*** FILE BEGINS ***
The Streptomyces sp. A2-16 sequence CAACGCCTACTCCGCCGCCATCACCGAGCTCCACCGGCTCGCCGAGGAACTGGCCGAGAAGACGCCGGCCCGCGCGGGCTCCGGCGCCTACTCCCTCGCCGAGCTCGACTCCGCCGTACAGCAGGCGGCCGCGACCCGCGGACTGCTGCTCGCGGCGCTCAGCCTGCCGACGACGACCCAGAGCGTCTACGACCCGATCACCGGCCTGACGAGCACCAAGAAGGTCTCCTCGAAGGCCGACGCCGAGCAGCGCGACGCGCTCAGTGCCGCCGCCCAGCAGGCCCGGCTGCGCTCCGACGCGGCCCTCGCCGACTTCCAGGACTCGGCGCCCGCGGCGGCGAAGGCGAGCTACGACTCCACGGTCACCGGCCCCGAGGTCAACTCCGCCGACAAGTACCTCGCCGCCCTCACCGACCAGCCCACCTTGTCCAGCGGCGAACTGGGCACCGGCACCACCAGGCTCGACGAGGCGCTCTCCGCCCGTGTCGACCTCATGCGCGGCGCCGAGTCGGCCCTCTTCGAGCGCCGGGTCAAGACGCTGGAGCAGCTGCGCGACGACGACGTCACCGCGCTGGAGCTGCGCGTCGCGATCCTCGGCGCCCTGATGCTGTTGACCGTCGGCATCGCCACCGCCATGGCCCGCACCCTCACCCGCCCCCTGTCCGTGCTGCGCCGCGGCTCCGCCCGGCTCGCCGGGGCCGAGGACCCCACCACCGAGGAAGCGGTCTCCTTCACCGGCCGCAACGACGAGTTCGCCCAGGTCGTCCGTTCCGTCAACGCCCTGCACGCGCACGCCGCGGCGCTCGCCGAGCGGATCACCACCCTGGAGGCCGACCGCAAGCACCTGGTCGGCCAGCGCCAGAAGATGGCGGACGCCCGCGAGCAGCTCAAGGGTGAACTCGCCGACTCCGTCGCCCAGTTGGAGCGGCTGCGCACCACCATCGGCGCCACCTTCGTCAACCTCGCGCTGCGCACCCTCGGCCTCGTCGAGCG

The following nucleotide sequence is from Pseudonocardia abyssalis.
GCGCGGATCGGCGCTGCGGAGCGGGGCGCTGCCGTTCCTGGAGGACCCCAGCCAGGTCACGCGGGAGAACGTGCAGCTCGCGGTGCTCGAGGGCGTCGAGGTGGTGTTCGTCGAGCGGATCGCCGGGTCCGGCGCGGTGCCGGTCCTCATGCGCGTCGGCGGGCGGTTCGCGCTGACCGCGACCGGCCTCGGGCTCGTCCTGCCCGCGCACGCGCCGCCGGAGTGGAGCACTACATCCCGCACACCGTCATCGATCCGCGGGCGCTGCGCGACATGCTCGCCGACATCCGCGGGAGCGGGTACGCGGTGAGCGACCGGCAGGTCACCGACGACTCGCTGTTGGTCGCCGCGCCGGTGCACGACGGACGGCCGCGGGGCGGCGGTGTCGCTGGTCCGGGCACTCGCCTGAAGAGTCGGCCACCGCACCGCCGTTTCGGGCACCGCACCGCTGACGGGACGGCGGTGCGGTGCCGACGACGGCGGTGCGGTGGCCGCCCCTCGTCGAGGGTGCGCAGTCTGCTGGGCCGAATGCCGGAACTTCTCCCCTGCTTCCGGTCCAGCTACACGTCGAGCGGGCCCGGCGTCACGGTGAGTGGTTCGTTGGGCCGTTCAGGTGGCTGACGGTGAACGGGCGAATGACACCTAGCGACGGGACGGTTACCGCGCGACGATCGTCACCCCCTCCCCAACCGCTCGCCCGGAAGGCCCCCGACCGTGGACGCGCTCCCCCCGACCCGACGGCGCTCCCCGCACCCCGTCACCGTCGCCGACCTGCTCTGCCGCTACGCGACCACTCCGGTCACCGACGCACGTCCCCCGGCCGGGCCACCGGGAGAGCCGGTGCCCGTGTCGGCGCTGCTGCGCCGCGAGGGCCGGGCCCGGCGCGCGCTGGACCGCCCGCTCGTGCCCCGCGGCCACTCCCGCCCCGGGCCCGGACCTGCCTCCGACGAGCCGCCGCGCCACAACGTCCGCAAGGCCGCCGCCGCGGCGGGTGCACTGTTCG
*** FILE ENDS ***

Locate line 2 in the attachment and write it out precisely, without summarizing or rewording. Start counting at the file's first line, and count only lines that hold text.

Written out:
The following nucleotide sequence is from Pseudonocardia abyssalis.